There are SOS exercises when you really need a break, group meditations to feel like part of a community, and bedtime stories to sink into restful sleep.
So, if you find yourself struggling to write an article, code an app, or put together a presentation, Headspace can help you stop freaking out and get the thing done.
Headspace is best for:
Maintaining good mental health.
Dealing with distractions.
What’s the best work from home software tool for you?
It's a tricky question.
The best work from home software tool for a freelancer is not the best work from home software tool for a startup. Or an enterprise.
Freelancers are often solo practitioners who don't require too powerful or robust software solutions to manage their work from home business. The best tools for these self-employed individuals are a simple to-do task management app like Todoist, Zoom for quick video chats with a client, and Headspace when the day gets too overwhelming.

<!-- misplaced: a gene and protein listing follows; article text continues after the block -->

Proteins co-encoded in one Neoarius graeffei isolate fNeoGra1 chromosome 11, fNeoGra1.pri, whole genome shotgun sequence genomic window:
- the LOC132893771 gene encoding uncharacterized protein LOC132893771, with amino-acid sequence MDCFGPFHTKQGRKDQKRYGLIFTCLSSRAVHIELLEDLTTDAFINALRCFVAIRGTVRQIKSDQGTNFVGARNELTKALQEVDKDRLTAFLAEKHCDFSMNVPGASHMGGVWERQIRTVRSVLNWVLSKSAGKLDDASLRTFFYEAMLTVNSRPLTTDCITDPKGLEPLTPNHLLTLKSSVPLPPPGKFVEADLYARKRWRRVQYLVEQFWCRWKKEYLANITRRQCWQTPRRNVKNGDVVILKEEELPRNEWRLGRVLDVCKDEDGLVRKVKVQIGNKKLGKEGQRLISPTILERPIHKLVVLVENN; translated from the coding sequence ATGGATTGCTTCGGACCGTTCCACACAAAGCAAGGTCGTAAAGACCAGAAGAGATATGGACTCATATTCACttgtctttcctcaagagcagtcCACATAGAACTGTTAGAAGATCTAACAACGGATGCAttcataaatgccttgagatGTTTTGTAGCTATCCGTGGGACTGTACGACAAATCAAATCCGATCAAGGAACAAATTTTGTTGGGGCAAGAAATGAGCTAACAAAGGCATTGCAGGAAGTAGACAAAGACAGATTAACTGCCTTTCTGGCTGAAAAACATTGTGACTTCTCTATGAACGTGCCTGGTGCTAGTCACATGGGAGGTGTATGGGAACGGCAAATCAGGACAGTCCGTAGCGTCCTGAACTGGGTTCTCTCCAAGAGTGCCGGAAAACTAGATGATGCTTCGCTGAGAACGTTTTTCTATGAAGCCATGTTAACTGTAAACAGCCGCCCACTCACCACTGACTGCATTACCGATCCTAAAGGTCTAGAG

On the other hand, startups generally manage a handful of employees. As such, they require more advanced tools such as Trello for project management, Slack for instant messaging, and Google Drive for file storage.
As for enterprises, an ideal work from home tool would be Microsoft Teams that can handle hundreds of users, along with Asana that was specifically built for more complex workflow management.
To sum up, before committing to a work from home tool, think of your needs and the needs of your team. Don't go for a tool just because it's hip—the tools you'll choose need to have widespread adoption at your company. A good tip is to get input and buy-in from your team. Otherwise, you may end up paying for a tool that nobody uses.